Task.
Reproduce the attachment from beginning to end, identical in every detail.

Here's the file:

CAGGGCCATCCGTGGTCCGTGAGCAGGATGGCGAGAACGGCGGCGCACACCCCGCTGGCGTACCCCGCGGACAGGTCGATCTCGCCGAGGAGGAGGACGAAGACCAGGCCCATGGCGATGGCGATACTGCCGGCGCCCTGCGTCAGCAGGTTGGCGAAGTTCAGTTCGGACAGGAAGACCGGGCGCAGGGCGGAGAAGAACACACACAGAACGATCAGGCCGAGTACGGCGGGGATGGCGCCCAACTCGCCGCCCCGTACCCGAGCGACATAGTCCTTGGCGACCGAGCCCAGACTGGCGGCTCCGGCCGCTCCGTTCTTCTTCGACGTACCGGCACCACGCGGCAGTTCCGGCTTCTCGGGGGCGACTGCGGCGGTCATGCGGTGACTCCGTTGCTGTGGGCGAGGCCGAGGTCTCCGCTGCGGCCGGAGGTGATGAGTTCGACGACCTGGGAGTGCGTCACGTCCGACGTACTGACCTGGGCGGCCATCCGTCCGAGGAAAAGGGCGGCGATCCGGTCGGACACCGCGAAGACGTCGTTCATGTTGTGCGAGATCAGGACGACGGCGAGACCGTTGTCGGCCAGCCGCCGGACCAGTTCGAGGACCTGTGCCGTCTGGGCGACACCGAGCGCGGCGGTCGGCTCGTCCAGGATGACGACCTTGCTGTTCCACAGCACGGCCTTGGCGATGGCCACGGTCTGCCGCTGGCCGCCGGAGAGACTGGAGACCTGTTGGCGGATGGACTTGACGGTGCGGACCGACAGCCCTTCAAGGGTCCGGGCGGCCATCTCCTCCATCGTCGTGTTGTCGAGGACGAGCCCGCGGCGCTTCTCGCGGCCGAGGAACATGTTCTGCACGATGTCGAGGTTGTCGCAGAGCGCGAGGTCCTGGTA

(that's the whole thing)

CAGGGCCATCCGTGGTCCGTGAGCAGGATGGCGAGAACGGCGGCGCACACCCCGCTGGCGTACCCCGCGGACAGGTCGATCTCGCCGAGGAGGAGGACGAAGACCAGGCCCATGGCGATGGCGATACTGCCGGCGCCCTGCGTCAGCAGGTTGGCGAAGTTCAGTTCGGACAGGAAGACCGGGCGCAGGGCGGAGAAGAACACACACAGAACGATCAGGCCGAGTACGGCGGGGATGGCGCCCAACTCGCCGCCCCGTACCCGAGCGACATAGTCCTTGGCGACCGAGCCCAGACTGGCGGCTCCGGCCGCTCCGTTCTTCTTCGACGTACCGGCACCACGCGGCAGTTCCGGCTTCTCGGGGGCGACTGCGGCGGTCATGCGGTGACTCCGTTGCTGTGGGCGAGGCCGAGGTCTCCGCTGCGGCCGGAGGTGATGAGTTCGACGACCTGGGAGTGCGTCACGTCCGACGTACTGACCTGGGCGGCCATCCGTCCGAGGAAAAGGGCGGCGATCCGGTCGGACACCGCGAAGACGTCGTTCATGTTGTGCGAGATCAGGACGACGGCGAGACCGTTGTCGGCCAGCCGCCGGACCAGTTCGAGGACCTGTGCCGTCTGGGCGACACCGAGCGCGGCGGTCGGCTCGTCCAGGATGACGACCTTGCTGTTCCACAGCACGGCCTTGGCGATGGCCACGGTCTGCCGCTGGCCGCCGGAGAGACTGGAGACCTGTTGGCGGATGGACTTGACGGTGCGGACCGACAGCCCTTCAAGGGTCCGGGCGGCCATCTCCTCCATCGTCGTGTTGTCGAGGACGAGCCCGCGGCGCTTCTCGCGGCCGAGGAACATGTTCTGCACGATGTCGAGGTTGTCGCAGAGCGCGAGGTCCTGGTA